Find out who is the most requested, most seasoned, number one instructor on the hill. Find that instructor. Ask them when they will be teaching their next lesson at your level or can he/she reccommend another group lesson instructor.
Ask questions during the lesson. If something is not clear, (the instructor should be checking to make sure you understand what is going on). The fact that you may not be able to do the drill or exercise is usually because you don't understand it the way the instructor explained it. Don't be afraid to say "I'm not getting it".
A good instructor should have several different ways to accomplish the same goal. When you do "get it", let the instructor know. A good instructor will know that you "Got it" before you do. I have seen many a student practice a drill or exercise and get very good at it, only to be disappointed to find out that what they thought they were doing was not what they were supposed to be doing. Drills and exercises are either developmental or correctional, know which area you are working with.
Make sure the instructor tells you how what you have been working on will help you to accomplish your goals and how what you have learned will dovetail into your next lesson. Tip the instructor! Even if it's a buck. It shows you appreciated the time if not the content. Let ski school director or supervisor know how the lesson went and that you will be back.

In regards to the "Child"
First I'd like to know, How old is this "child"? Second, What does the "Child" want to do. Third, What is it that Dad thinks this child should be doing?
Most ski parents that try to establish goals and objectives for their child in skiing (or any sport) usually find that their expectations will always fall short of the actualization. Father/child/mother/child lessons work best as privates. If the focus is going to be on the child than the instructor can explain to the parent what they are seeing and explain the lesson plan. It is probably one of the most touchy situations that an instructor has to handle. Most times it is convincing the adult of the benefits of what is being taught. One of Warren Millers great quotes, "You ski as well as your children, the first day you put them on skis. From than on, you will spend the rest of your life chasing them."
It goes back to the original first questions.... why are you taking a lesson today? How can I help you.?
C ya
post #18 of 24
To Wrangler: Very good response. Too many students don't let us know what they need or want from the lesson. We can watch, but we're not mind readers. In most cases a good coach can make a very good lesson for you regardless of how big the class is and how varied the students...IF we know what you want, not just what we see. Too many students don't relate this to the instructor, even after asked multiple times. I know, been there, done that. The student that relays their desires/fears/problems gets the best lesson. It helps us better know why we see what we're seeing and adjust the lesson for you.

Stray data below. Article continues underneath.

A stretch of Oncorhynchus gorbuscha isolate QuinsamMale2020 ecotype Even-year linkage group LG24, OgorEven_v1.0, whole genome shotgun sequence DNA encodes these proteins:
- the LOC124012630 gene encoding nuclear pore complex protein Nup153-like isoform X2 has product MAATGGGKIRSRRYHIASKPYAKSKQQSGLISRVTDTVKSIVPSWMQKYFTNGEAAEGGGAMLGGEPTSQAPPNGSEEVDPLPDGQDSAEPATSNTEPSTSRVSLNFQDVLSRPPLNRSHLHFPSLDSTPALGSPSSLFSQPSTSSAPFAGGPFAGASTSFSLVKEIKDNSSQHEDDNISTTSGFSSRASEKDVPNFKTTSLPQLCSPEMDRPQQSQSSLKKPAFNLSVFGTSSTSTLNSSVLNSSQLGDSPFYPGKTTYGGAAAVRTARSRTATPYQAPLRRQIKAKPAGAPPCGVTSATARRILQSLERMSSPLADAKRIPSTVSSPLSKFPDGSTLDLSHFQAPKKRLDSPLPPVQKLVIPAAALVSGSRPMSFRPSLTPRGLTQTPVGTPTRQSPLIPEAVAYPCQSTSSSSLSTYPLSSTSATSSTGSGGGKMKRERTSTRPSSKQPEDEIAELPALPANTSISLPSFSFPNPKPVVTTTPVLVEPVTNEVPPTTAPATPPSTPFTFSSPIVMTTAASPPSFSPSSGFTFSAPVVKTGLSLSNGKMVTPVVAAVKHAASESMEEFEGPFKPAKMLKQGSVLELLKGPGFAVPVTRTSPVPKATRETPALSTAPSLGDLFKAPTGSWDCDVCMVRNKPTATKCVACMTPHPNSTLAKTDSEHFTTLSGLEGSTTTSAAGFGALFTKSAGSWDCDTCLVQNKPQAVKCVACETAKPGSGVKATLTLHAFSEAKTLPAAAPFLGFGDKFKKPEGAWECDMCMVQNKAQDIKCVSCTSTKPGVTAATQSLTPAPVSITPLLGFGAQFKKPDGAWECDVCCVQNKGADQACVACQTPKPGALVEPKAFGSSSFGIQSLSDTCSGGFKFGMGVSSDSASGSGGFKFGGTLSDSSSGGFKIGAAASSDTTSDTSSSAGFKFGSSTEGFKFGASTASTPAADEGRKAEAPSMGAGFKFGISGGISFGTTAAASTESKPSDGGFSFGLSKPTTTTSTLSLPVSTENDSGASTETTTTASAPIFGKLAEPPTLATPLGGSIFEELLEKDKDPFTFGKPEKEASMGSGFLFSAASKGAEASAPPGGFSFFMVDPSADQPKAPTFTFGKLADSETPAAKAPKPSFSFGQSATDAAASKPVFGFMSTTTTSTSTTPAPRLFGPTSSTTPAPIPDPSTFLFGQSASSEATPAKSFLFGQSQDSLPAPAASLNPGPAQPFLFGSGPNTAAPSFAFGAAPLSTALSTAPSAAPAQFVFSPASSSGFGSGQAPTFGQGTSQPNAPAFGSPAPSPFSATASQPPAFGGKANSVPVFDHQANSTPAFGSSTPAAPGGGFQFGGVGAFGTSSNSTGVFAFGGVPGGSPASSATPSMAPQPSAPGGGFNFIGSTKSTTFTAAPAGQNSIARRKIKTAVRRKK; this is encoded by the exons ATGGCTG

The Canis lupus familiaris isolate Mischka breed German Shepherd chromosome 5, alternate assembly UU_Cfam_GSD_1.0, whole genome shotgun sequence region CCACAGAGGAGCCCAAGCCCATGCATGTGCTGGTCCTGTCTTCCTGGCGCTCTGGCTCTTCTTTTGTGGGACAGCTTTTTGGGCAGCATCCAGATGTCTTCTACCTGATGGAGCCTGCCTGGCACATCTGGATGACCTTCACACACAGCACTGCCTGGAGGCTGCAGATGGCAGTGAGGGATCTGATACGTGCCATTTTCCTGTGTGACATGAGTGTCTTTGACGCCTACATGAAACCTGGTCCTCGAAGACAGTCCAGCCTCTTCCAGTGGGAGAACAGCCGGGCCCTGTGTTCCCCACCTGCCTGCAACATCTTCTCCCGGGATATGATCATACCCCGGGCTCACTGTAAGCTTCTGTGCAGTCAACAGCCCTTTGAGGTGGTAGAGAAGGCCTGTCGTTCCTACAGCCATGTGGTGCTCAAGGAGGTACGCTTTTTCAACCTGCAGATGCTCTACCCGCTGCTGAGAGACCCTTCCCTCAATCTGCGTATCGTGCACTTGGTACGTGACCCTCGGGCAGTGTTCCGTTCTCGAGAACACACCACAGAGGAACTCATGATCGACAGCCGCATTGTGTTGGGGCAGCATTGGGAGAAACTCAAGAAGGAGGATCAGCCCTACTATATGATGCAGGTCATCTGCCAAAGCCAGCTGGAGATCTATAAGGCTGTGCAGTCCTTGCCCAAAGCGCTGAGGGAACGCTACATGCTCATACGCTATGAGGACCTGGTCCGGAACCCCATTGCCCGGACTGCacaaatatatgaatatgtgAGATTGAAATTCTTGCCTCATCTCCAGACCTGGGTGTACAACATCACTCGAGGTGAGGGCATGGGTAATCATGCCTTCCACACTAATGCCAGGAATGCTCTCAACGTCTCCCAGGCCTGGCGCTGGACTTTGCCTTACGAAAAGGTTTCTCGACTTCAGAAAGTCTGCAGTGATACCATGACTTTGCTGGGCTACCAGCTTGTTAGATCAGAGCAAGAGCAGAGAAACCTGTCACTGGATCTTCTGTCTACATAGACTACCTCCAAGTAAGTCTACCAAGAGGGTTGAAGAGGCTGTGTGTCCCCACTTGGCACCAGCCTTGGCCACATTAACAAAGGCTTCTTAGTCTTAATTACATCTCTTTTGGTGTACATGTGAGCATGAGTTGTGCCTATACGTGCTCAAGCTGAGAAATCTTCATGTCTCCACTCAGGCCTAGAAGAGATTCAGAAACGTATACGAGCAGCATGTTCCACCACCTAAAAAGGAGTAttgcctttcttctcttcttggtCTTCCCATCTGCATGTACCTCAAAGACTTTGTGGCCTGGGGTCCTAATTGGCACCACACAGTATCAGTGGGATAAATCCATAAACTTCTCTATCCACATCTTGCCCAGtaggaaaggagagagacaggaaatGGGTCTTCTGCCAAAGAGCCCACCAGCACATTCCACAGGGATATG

To the OP: We see poachers all the time, you're certainly not the first. Read Wrangler's post.
post #19 of 24
The OP's complain isn't so much about the lesson itself being out of focus. It's about having to wait on others in the class. I must say I share some of that sentiment.

I took a "powder intruduction" once. And it was the most frustrating experience of all my lesson experience! Everyone knows how long it takes to get up when one falls on powder... now imagine you have 5 people in the class and every 5 minuites one of them would fall! I'd say over 50% of the class time was spend waiting for my fellow students getting back up from their falls. (and I did my share just the same)

I don't have quite the same problem on all my other lessons. It maybe due to the level. The OP was at level 5, give or take 1. There apparently many student who're not comfortable out on the snow at those levels. I usually take classes at level 7, give and take 1. Fellow students tend to be quite efficient in moving about at lifts and getting going. So we do get to work on a lot of stuff.

Except that one "powder lesson"!!! I basically learn very little (ok, I learn how to get up!) I end up biting the bullet and paid for a one-on-one. And I'd say there's no way the two can compare, whatever the price difference.
post #20 of 24
I can't believe PeaknPeak is that high on prices. Here in ohio the one hour private is $40.00.
post #21 of 24
There's no way P&P is charging $150 an hour for privates.
post #22 of 24
(Maxwell Smart voice)
Would you believe $55?
post #23 of 24

Advanced clinic

I undertook what they call their "Top of the Hill" clinics at White Pass last year and was overwhelmed by the quality of teaching. I was in one of the 2 very top level clinics and came away with increased skill each lesson. Cost last year was $50 per day plus lift ticket. Group size was about 10 per group. We got to scoop the lift line so wait times were minimal. The scheduled the classes for alternating Saturdays starting at 9am till about 2pm with an hour for lunch and video review of ski run(s). I would recommend this to anyone in the Pac. NW who wants to upgrade their skills.
post #24 of 24
Not cheating....Do it till the supv figures it out.

I am very, very sure your instructor appreciates the one-one aspect.